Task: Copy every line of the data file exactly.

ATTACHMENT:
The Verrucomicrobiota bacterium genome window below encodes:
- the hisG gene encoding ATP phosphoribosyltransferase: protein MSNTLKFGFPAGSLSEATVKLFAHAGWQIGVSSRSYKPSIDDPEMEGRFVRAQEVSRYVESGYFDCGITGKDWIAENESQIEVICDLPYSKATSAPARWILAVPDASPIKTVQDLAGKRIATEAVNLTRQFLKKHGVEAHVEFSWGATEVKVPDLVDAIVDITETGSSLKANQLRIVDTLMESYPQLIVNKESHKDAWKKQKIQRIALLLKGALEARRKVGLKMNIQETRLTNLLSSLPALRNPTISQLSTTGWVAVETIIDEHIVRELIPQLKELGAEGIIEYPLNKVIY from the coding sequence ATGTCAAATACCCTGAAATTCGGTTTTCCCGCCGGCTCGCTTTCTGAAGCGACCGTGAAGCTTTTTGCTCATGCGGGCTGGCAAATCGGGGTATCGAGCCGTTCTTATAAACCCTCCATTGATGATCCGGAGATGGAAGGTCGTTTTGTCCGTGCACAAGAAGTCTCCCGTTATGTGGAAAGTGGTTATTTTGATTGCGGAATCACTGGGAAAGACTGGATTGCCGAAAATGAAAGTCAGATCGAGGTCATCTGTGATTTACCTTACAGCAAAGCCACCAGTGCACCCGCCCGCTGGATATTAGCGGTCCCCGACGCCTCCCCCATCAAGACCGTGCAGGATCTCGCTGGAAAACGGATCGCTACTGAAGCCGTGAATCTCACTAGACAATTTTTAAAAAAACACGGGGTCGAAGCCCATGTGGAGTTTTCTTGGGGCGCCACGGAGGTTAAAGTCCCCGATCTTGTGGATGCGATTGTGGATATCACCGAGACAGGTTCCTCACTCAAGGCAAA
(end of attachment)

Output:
The Verrucomicrobiota bacterium genome window below encodes:
- the hisG gene encoding ATP phosphoribosyltransferase: protein MSNTLKFGFPAGSLSEATVKLFAHAGWQIGVSSRSYKPSIDDPEMEGRFVRAQEVSRYVESGYFDCGITGKDWIAENESQIEVICDLPYSKATSAPARWILAVPDASPIKTVQDLAGKRIATEAVNLTRQFLKKHGVEAHVEFSWGATEVKVPDLVDAIVDITETGSSLKANQLRIVDTLMESYPQLIVNKESHKDAWKKQKIQRIALLLKGALEARRKVGLKMNIQETRLTNLLSSLPALRNPTISQLSTTGWVAVETIIDEHIVRELIPQLKELGAEGIIEYPLNKVIY from the coding sequence ATGTCAAATACCCTGAAATTCGGTTTTCCCGCCGGCTCGCTTTCTGAAGCGACCGTGAAGCTTTTTGCTCATGCGGGCTGGCAAATCGGGGTATCGAGCCGTTCTTATAAACCCTCCATTGATGATCCGGAGATGGAAGGTCGTTTTGTCCGTGCACAAGAAGTCTCCCGTTATGTGGAAAGTGGTTATTTTGATTGCGGAATCACTGGGAAAGACTGGATTGCCGAAAATGAAAGTCAGATCGAGGTCATCTGTGATTTACCTTACAGCAAAGCCACCAGTGCACCCGCCCGCTGGATATTAGCGGTCCCCGACGCCTCCCCCATCAAGACCGTGCAGGATCTCGCTGGAAAACGGATCGCTACTGAAGCCGTGAATCTCACTAGACAATTTTTAAAAAAACACGGGGTCGAAGCCCATGTGGAGTTTTCTTGGGGCGCCACGGAGGTTAAAGTCCCCGATCTTGTGGATGCGATTGTGGATATCACCGAGACAGGTTCCTCACTCAAGGCAAA